Application of machine learning (ML) algorithms to structural magnetic resonance imaging (sMRI) data has yielded behaviorally meaningful estimates of the biological age of the brain (brain-age). The choice of the ML approach in estimating brain-age in youth is important because age-related brain changes in this age-group are dynamic. However, the comparative performance of the available ML algorithms has not been systematically appraised. To address this gap, the present study evaluated the accuracy (mean absolute error [MAE]) and computational efficiency of 21 machine learning algorithms using sMRI data from 2105 typically developing individuals aged 5–22 years from five cohorts. The trained models were then tested in two independent holdout datasets, one comprising 4078 individuals aged 9–10 years and another comprising 594 individuals aged 5–21 years. The algorithms encompassed parametric and nonparametric, Bayesian, linear and nonlinear, tree-based, and kernel-based models. Sensitivity analyses were performed for parcellation scheme, number of neuroimaging input features, number of cross-validation folds, number of extreme outliers, and sample size. Tree-based models and algorithms with a nonlinear kernel performed comparably well, with the latter being especially computationally efficient. Extreme Gradient Boosting (MAE of 1.49 years), Random Forest Regression (MAE of 1.58 years), and Support Vector Regression (SVR) with Radial Basis Function (RBF) Kernel (MAE of 1.64 years) emerged as the three most accurate models. Linear algorithms, with the exception of Elastic Net Regression, performed poorly. Findings of the present study could be used as a guide for optimizing methodology when quantifying brain-age in youth.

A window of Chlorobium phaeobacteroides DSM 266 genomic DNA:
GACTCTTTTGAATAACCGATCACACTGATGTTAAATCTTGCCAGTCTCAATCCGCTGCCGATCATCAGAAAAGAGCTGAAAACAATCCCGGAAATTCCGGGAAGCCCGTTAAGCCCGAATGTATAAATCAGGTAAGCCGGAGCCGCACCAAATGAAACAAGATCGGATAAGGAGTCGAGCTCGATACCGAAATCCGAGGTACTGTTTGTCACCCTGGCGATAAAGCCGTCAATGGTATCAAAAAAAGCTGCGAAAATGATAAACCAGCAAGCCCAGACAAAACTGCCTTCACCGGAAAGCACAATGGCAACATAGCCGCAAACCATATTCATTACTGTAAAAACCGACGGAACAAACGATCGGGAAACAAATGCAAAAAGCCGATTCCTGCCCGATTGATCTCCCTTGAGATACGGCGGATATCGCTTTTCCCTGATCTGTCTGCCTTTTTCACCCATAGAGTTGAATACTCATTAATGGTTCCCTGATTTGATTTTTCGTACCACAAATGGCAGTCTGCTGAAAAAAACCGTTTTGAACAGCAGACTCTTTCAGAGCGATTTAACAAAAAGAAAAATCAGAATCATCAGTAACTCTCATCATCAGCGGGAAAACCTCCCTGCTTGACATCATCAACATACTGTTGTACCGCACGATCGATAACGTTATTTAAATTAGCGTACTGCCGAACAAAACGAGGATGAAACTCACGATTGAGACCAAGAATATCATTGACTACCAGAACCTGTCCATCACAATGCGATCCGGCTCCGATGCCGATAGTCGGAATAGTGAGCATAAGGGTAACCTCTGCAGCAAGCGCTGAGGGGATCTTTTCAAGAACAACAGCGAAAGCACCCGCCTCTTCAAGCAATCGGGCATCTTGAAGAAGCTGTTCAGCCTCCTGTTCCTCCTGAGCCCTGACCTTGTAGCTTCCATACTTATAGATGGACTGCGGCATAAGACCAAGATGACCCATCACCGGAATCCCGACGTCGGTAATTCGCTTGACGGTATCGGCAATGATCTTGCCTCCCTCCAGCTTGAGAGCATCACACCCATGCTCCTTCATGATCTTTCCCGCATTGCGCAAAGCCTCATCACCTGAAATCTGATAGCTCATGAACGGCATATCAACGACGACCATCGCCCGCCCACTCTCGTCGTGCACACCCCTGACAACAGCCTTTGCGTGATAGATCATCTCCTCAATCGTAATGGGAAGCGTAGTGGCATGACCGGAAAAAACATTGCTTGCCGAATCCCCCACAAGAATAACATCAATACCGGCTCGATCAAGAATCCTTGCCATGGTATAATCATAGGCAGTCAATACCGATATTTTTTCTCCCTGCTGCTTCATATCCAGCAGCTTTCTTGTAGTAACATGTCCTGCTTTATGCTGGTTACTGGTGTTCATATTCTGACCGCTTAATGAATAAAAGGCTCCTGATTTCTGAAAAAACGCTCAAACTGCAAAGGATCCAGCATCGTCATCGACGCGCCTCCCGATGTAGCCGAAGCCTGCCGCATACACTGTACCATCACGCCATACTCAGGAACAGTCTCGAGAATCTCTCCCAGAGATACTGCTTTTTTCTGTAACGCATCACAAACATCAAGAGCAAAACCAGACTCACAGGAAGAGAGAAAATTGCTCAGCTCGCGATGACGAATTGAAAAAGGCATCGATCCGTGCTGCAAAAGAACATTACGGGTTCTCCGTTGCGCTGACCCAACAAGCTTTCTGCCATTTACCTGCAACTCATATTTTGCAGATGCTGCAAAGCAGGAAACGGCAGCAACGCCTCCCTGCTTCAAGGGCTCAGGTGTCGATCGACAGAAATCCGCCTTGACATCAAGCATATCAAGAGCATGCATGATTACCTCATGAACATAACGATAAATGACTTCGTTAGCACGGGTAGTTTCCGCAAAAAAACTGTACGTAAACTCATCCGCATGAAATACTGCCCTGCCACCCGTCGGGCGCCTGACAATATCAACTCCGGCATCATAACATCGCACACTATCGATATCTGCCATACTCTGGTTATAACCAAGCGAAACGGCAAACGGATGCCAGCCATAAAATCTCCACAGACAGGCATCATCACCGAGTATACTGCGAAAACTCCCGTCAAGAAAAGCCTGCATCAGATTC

- brain age
- machine learning